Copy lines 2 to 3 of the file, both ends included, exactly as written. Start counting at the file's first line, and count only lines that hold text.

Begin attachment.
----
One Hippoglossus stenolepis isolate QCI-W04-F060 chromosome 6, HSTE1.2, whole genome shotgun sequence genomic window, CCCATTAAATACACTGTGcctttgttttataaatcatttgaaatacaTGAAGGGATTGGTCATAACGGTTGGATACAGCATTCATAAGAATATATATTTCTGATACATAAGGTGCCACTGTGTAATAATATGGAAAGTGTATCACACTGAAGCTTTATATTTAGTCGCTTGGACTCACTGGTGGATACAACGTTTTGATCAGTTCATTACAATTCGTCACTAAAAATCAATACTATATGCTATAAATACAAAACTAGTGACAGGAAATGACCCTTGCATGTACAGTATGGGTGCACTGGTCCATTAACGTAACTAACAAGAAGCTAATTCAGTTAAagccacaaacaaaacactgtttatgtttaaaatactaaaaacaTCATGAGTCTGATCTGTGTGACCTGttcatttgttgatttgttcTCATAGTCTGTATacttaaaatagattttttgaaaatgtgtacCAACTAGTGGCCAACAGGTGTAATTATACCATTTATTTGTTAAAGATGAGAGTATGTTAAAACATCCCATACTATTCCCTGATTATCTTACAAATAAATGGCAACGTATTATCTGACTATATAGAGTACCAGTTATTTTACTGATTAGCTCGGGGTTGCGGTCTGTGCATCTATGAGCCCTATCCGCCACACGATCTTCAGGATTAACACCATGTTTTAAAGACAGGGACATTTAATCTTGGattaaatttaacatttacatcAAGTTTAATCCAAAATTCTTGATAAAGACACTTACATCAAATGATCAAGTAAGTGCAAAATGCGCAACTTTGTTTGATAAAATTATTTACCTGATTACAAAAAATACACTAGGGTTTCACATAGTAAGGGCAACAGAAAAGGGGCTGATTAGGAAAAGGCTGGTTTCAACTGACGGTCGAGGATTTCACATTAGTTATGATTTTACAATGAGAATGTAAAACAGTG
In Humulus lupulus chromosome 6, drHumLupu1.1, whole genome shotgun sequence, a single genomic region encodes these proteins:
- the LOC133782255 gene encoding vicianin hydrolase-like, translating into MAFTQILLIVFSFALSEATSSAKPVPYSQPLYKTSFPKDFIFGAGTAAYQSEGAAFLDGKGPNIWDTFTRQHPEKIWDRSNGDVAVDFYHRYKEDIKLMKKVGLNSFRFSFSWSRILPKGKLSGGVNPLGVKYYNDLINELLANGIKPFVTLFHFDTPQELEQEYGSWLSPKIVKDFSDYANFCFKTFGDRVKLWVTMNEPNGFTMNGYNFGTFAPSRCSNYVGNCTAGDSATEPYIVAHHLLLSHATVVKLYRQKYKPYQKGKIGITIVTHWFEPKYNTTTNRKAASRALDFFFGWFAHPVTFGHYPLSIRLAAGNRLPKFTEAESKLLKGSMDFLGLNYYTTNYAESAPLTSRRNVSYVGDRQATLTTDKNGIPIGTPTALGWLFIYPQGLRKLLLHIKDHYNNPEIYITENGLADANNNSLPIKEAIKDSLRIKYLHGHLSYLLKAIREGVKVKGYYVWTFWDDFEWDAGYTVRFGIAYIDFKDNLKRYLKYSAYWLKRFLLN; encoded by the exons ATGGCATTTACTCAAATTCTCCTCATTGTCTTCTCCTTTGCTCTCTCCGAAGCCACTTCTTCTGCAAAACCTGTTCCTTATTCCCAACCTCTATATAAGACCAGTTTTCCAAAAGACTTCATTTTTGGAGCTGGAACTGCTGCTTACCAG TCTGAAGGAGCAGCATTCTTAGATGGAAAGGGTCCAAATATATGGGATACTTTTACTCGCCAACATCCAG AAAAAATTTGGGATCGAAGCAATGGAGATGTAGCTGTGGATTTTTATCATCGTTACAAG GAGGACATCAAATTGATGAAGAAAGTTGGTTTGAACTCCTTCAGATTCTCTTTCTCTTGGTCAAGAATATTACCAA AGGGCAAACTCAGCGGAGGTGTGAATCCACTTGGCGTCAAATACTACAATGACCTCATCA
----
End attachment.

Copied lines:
In Humulus lupulus chromosome 6, drHumLupu1.1, whole genome shotgun sequence, a single genomic region encodes these proteins:
- the LOC133782255 gene encoding vicianin hydrolase-like, translating into MAFTQILLIVFSFALSEATSSAKPVPYSQPLYKTSFPKDFIFGAGTAAYQSEGAAFLDGKGPNIWDTFTRQHPEKIWDRSNGDVAVDFYHRYKEDIKLMKKVGLNSFRFSFSWSRILPKGKLSGGVNPLGVKYYNDLINELLANGIKPFVTLFHFDTPQELEQEYGSWLSPKIVKDFSDYANFCFKTFGDRVKLWVTMNEPNGFTMNGYNFGTFAPSRCSNYVGNCTAGDSATEPYIVAHHLLLSHATVVKLYRQKYKPYQKGKIGITIVTHWFEPKYNTTTNRKAASRALDFFFGWFAHPVTFGHYPLSIRLAAGNRLPKFTEAESKLLKGSMDFLGLNYYTTNYAESAPLTSRRNVSYVGDRQATLTTDKNGIPIGTPTALGWLFIYPQGLRKLLLHIKDHYNNPEIYITENGLADANNNSLPIKEAIKDSLRIKYLHGHLSYLLKAIREGVKVKGYYVWTFWDDFEWDAGYTVRFGIAYIDFKDNLKRYLKYSAYWLKRFLLN; encoded by the exons ATGGCATTTACTCAAATTCTCCTCATTGTCTTCTCCTTTGCTCTCTCCGAAGCCACTTCTTCTGCAAAACCTGTTCCTTATTCCCAACCTCTATATAAGACCAGTTTTCCAAAAGACTTCATTTTTGGAGCTGGAACTGCTGCTTACCAG TCTGAAGGAGCAGCATTCTTAGATGGAAAGGGTCCAAATATATGGGATACTTTTACTCGCCAACATCCAG AAAAAATTTGGGATCGAAGCAATGGAGATGTAGCTGTGGATTTTTATCATCGTTACAAG GAGGACATCAAATTGATGAAGAAAGTTGGTTTGAACTCCTTCAGATTCTCTTTCTCTTGGTCAAGAATATTACCAA AGGGCAAACTCAGCGGAGGTGTGAATCCACTTGGCGTCAAATACTACAATGACCTCATCA